A. I think at this very moment the most important thing is remembering us. There is so much, so many worries, that it’s very easy to immerse yourself in wedding planning and in the rest of your life and forget the most important part: him. I am getting married because I love him. Yet, I still have to remind myself to take time for us. Just last weekend we spent the evening on the couch playing Wii Monopoly and Wii Mario Cart, eating General Gau’s chicken, drinking Bud Light and B&J’s Margarita spritzers, and cuddling with black labs. It was everything I needed to reground myself, take a night off from the wedding, from law school, from his job search and be the couple that wanted to get married in the first place.

Q. Sounds like things are crazy for you right now! How are you handling the stress, if any?

A. I am using ice cream and cigarettes to handle the stress. So, not well.

I quit smoking just before getting engaged. Although I will still firmly check the non-smoking box on a questionnaire, the stress of the planning, keeping the peace, and balancing my wants and his wants and their (parents–both sides) wants and then remembering to include our bridal party in decisions sometimes sends me screaming into the arms of the Camel #9s in my freezer. You are all probably screaming “NO DON”T SMOKE – IT WILL KILL YOU, YOUR CHILDREN, YOUR DOGS, THE ENVIRONMENT, AND MAYBE EVEN THE WORLD WILL BLOW UP!” Chill—it’s temporary and, like I said, those “babies” are in the freezer with the ice cream. I am not smoking on a regular basis, but it helps calm the stress nightmares.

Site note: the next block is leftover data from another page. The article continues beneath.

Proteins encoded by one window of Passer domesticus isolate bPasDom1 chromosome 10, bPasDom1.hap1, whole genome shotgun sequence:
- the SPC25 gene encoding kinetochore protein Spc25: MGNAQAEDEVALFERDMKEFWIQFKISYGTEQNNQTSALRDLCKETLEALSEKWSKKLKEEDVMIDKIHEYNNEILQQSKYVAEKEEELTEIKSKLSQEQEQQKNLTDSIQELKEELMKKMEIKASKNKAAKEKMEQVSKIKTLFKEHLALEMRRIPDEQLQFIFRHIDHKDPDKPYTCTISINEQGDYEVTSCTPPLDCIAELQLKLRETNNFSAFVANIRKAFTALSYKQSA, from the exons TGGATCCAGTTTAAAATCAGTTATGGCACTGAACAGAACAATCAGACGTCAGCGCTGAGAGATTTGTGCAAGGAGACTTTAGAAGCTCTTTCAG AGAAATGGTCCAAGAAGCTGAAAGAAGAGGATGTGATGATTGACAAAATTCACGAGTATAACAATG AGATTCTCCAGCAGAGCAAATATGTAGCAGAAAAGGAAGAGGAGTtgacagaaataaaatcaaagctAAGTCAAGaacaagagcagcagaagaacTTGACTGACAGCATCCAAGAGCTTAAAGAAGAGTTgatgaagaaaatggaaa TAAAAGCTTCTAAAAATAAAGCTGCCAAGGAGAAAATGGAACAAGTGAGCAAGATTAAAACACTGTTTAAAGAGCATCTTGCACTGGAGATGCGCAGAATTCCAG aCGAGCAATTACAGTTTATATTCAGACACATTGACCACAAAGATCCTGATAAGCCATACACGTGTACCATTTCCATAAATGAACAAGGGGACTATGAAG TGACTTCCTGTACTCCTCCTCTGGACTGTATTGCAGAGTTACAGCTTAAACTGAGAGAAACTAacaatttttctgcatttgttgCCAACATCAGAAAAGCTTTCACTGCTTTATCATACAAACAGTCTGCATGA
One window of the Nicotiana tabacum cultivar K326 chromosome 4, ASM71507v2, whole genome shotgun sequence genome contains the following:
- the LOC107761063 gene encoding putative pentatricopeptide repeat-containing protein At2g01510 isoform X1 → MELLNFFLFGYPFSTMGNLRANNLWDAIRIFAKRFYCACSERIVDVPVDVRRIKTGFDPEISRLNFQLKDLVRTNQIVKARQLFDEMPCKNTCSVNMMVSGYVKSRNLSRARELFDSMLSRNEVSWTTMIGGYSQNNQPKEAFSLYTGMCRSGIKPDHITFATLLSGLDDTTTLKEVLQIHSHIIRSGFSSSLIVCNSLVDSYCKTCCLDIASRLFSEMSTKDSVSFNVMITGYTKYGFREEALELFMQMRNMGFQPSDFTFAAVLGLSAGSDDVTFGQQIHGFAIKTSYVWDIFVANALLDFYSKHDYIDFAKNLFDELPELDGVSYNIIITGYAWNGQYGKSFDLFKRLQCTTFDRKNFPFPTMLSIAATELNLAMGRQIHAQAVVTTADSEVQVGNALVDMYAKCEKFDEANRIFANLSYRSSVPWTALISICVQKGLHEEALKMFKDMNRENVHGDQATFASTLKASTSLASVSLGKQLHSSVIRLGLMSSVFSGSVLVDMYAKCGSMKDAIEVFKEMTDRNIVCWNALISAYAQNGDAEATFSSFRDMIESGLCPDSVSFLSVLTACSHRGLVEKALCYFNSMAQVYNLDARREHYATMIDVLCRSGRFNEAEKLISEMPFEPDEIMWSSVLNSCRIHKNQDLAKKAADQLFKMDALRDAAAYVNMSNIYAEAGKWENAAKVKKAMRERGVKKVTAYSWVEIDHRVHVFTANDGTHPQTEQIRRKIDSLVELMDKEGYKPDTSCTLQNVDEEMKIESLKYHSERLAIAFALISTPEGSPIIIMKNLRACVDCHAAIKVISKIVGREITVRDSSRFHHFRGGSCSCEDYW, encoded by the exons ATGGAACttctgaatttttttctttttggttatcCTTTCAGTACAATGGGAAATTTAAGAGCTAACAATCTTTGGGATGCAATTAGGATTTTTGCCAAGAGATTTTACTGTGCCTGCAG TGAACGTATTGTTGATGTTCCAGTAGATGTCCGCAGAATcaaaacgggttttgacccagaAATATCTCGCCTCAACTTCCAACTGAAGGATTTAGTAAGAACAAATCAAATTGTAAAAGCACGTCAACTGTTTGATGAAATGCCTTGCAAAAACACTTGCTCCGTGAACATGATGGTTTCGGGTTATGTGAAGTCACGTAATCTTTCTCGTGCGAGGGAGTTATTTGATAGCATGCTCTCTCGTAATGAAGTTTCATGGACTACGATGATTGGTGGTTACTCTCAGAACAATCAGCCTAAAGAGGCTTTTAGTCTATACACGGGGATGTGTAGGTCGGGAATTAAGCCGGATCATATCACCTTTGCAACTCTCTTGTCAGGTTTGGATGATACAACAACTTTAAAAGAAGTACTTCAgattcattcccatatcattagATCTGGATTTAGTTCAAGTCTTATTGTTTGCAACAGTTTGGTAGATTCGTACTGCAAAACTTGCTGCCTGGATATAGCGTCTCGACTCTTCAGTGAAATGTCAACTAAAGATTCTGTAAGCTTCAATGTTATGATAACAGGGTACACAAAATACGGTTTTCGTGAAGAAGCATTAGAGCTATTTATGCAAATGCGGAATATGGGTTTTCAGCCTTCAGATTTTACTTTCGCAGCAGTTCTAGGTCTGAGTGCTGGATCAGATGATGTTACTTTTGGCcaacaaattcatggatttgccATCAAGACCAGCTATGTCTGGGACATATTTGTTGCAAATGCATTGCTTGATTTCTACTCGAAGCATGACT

Just 10 minutes ago I was all stressed about invitations (because they aren’t done, let alone sent) and I took the Ben & Jerry’s and put it back. Then I took out the smokes and put them back. Then I ordered a cheeseburger…I mean, a girl’s gotta eat, right?

Q. Given what you just said, we have to ask–what has been the most difficult or stressful part of preparing for your wedding?